Malgus I agree, but for most those reading this, I would hazard a guess that those tools are both beyond their ability to use and or store.

That $10-12K for tools/machines, for you or I, is one thing.

For most, a couple of parts kits, a couple of receivers, a couple of long winter evenings, viola.

Leaving $8K to put back water, food, medical supplies and more.

Heck, I don’t want to spend the time carving out a lower when they are available cheap. My time is better spent working on other things.

I’m looking at these as insurance items, against the possibility of need. Not a couple tons of scrap in the shed taking up valuable space and cash.

This isn’t about what we can do.


You really see those things as “a couple tons of scrap in the shed, taking up valuable space and cash”?

I see them as an investment for the future. And ‘beyond their ability to use or store”… anyone wanting a small tabletop version of either can get them for a pittance. The basics can be learned in a day. I only cited the big machines because I can do the most with them. Small machines are very capable, portable and run on household current…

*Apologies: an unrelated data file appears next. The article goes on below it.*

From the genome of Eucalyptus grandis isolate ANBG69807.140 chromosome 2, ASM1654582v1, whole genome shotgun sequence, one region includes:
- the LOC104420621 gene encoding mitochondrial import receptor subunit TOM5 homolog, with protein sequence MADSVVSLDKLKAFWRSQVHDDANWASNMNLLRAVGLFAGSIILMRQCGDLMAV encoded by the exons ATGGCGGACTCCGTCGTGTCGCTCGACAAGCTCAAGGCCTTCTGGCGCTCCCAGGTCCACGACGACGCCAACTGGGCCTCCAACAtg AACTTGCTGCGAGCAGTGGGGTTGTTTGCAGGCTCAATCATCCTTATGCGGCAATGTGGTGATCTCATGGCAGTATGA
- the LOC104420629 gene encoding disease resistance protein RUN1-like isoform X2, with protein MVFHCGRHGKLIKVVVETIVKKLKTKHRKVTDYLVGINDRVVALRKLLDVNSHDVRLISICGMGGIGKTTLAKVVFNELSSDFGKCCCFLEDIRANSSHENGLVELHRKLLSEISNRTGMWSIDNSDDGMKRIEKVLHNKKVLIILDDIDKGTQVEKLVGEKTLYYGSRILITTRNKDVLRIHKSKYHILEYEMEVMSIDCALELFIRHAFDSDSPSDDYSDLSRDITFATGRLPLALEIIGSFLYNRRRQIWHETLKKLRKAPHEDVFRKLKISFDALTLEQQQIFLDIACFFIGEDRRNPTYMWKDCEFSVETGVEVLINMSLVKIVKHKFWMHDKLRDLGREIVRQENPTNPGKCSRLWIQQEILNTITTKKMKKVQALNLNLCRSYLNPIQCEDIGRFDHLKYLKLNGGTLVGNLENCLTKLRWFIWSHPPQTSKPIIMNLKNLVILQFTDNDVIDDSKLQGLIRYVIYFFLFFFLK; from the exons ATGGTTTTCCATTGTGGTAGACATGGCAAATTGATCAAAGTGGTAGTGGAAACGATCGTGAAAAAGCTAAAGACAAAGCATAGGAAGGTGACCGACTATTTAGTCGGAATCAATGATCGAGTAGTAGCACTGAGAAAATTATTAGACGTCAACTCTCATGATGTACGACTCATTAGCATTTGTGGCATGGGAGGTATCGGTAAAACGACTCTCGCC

Each to his own.

As I said, for most reading this.
And they’re going to learn how to carve out a lower in a day? Climb cutting? Tool speeds in various metals?

Merry Christmas to you and yours.

“And they’re going to learn how to carve out a lower in a day? Climb cutting? Tool speeds in various metals?”

Playing the Reductio ad absurdum and Strawman card?

I thought you didn’t fool with argument and logic fallacies. I see I was wrong.

I never said they could carve out a lower in a day. Or climbing cuts or what speeds you should use with certain metals… YOU just did, then pretended I said it, then rebutted your own argument.

Rebutting an argument nobody made – Strawman.

And morphing “the basics can be learned in a day” to all the above? A variant on Reductio Ad Absurdum. Of course it’s absurd to think that any Joe Schlubby can learn how to do all the above in one day… and I never said anything of the sort.

You really want to keep at this, Whirl? I was in a good mood, but you’re testing my famous patience.

The basics – which I will spell out just because you want to play Stupid Games and Win Stupid Prizes – such as which levers and buttons do what, speed control, how to set up a machine and zero out your workpiece, etc – even basic screw cutting – can be learned in ONE DAY.

Advanced skills come with time and practice – such as carving out a M-Forgery Lower, making your own cutting tools and accessory tooling, etc..

Merry Christmas.

The wicked flee when none pursueth..." - Proverbs 28:1